This gallery features the original color version of the illustrations that appear in black & white in the book with references to the relevant pages as well as additional comments.


In the age of colour print, mass-produced circus posters not only were effective promotional tools, taking up the functions of the traditional banners, but also became a pictorial genre of its own. With various degrees of realism and fantasy, artists created epic representations of circus acts that impacted the perception, interpretation, and memory of the performances. The End of the Circus gratefully acknowledges the collaboration of, a website owned and managed by its creator, Jovan Andric. The examples featured here come from this private collection of circus posters that is one of the most important in the world. Readers can appreciate the colourful original posters that were reproduced in black-and-white versions in the book.

The posters and banners of the traditional circuses and menageries enticed their audience with hyperbolic representations of wild predators, showing a single diminutive but bold human outnumbered by raging oversized carnivorous animals such as aggressive polar bears …Circo Orlando Orfei (Italy). The comment reads [in Italian]: “White bears from the North Pole: Fantastic !!!” (Courtesy of Jovan Andric).





… or reluctant lions that are forcefully driven through their pace while the whole pride menacingly encircles the trainer armed with a mere whip. Italia stock poster from the late 1960s, Artwork by Marcello Colizzi. (Courtesy of Jovan Andric).


Feared predators, crocodiles are featured here being subdued by the magic power of a master who has donned the outfit of an Indian fakir. Circus Krone (Germany): poster from 1987 featuring Karah Khavac with crocodiles. Artwork by Marcello Colizzi. (Courtesy of Jovan Andric). poster/detail/335

Another genre of posters represents man as the wild master of the beasts. Here, the trainer impersonates the Cossack hero of Gogol’s novella, Taras Bulba, popularized by the 1962 Hollywood movie starring Yul Brynner. It conveys the idea that one has to share the predators’ wildness in order to subdue them. Circo di Budapest TARAS BULBA—Italian circus poster from the mid-1980s featuring Emilien Beautour a.k.a. Taras Bulba, a French tiger trainer. Artwork by Aller. (Courtesy of Jovan Andric).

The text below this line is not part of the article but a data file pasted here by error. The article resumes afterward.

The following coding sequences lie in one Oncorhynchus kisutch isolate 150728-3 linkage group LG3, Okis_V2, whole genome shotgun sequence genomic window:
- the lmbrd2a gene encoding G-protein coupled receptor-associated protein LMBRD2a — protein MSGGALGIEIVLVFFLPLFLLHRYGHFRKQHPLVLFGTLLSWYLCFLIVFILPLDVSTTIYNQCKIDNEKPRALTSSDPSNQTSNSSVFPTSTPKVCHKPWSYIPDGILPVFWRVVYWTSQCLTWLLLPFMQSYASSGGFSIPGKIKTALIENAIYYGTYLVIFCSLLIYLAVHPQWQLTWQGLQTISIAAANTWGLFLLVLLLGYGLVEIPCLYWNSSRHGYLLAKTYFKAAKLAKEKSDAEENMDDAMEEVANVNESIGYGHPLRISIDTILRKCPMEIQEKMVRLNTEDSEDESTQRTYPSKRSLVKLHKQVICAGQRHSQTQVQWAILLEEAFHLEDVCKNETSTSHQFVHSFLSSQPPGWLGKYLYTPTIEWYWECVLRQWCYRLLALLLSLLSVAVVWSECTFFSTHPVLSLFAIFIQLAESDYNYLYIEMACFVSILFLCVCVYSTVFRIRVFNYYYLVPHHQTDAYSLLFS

In a totally different mode, an elegant and poised trainer demonstrates his dominance by controlling a grossly oversized tiger. In spite of the unrealistic rendering of this scene, the audience will be influenced not only in their perception but also in their memory of this act. Circus Knie (Switzerland) poster from 1960 featuring the animal trainer Gilbert Houcke. Artwork by Marcus Campbell. (Courtesy of Jovan Andric).


Female dominance over male lions or black jaguar is a powerful icon in the traditional promotion of animal acts that suggests complicit wildness. These symbolic compositions combine raw eroticism with the dramatic staging of
a circus background. Note the leopard skin patterns of the minimal outfit of the trainers.

Circo Braums—Italian poster from 1978. (Courtesy of Jovan Andric). https://

Circo Medrano (Italy) poster from 1974. Artwork by Renato Casaro. (Courtesy of Jovan Andric).


Overcoming the fear of snakes with charm and authority is a powerful image of human supremacy that is commonly displayed in the traditional circus. The comment on the poster reads (in Italian): “Miss Chantal in a mortal hug with giant python, boa constrictor, and anaconda.” Crazy Cobra Show—Italian poster from 1997 featuring Miss Chantal, snake charmer. (Courtesy of Jovan Andric). https://www.




The precondition for the emergence of civilization is the effective control of predators that are more powerful than humans. These images illustrate the mastering of the wild through skill and courage, and celebrate the triumph of the wild animal trainer as a cultural hero. Circo Rinaldo Orfei. Italian poster from 1978. (Courtesy of Jovan Andric).






The ultimate triumph of the manly hero riding the wildest of animals. Such representations feed the symbolic capital of the imaginary circus by embodying the victory over the erstwhile challenge of predators. This image extracts from
a relatively common act with tame animals the ritualistic significance of the performance it advertises. Circo Medrano (Italy) poster from the mid-1980s promoting Davio Casartelli’s tiger and elephant act. Artwork by Franco Picchioni. (Courtesy of Jovan Andric).

Photo credit: Serge Fleury


164  The literary and visual trope of the clown as Christ’s figure is well established and undoubtedly inspired the artist who represented the demise of the McDonald’s iconic logo through the symbol of the crucifixion. The sufferings of the clown, construed as redemption for humanity as a mystic representation of Christ, is present for instance in the paintings of the French expressionist George Rouault (1871-1958). This theme is implicitly recurrent in Symbolist poetry and literary works such as Henry Miller’s The Smile at the Foot of the Ladder (New York: Duell, Sloane & Pearce, 1948). A very explicit articulation of this figure is found in a Christian website with the tag “Christ as Clown”[ ] or in “Christ as Clown Theory” propounded by Harvey Cox in The Feast of Fools (Harvard University Press, 1969).



“McJesus” 2015.  By Jani Leinonen. Photo credit: Vilhelm Sjöström. Published with the kind permission of the artist and the Zetterberg Gallery, Helsinki.